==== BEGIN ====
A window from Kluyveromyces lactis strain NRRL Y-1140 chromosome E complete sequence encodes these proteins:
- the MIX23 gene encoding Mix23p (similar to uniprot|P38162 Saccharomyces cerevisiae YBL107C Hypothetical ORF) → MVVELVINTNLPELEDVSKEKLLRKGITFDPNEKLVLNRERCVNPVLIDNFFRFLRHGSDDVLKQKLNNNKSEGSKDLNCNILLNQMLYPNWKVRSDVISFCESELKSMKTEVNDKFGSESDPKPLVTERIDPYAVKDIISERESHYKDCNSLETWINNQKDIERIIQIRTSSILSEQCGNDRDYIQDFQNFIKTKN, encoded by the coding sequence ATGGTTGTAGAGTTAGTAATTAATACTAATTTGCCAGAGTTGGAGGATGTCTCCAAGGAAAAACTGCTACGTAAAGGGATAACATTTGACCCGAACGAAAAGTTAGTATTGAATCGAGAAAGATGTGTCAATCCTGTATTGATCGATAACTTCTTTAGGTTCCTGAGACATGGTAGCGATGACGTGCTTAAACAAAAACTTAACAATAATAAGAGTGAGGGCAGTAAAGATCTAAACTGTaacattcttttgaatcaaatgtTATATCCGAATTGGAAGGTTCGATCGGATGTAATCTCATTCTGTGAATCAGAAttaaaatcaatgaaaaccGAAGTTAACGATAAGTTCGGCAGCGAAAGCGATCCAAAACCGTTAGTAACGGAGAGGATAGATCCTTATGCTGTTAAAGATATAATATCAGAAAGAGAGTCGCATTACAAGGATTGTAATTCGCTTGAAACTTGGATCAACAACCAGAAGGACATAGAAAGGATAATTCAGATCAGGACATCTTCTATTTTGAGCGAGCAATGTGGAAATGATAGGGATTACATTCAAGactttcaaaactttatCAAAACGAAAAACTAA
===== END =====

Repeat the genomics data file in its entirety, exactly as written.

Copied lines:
A window from Kluyveromyces lactis strain NRRL Y-1140 chromosome E complete sequence encodes these proteins:
- the MIX23 gene encoding Mix23p (similar to uniprot|P38162 Saccharomyces cerevisiae YBL107C Hypothetical ORF) → MVVELVINTNLPELEDVSKEKLLRKGITFDPNEKLVLNRERCVNPVLIDNFFRFLRHGSDDVLKQKLNNNKSEGSKDLNCNILLNQMLYPNWKVRSDVISFCESELKSMKTEVNDKFGSESDPKPLVTERIDPYAVKDIISERESHYKDCNSLETWINNQKDIERIIQIRTSSILSEQCGNDRDYIQDFQNFIKTKN, encoded by the coding sequence ATGGTTGTAGAGTTAGTAATTAATACTAATTTGCCAGAGTTGGAGGATGTCTCCAAGGAAAAACTGCTACGTAAAGGGATAACATTTGACCCGAACGAAAAGTTAGTATTGAATCGAGAAAGATGTGTCAATCCTGTATTGATCGATAACTTCTTTAGGTTCCTGAGACATGGTAGCGATGACGTGCTTAAACAAAAACTTAACAATAATAAGAGTGAGGGCAGTAAAGATCTAAACTGTaacattcttttgaatcaaatgtTATATCCGAATTGGAAGGTTCGATCGGATGTAATCTCATTCTGTGAATCAGAAttaaaatcaatgaaaaccGAAGTTAACGATAAGTTCGGCAGCGAAAGCGATCCAAAACCGTTAGTAACGGAGAGGATAGATCCTTATGCTGTTAAAGATATAATATCAGAAAGAGAGTCGCATTACAAGGATTGTAATTCGCTTGAAACTTGGATCAACAACCAGAAGGACATAGAAAGGATAATTCAGATCAGGACATCTTCTATTTTGAGCGAGCAATGTGGAAATGATAGGGATTACATTCAAGactttcaaaactttatCAAAACGAAAAACTAA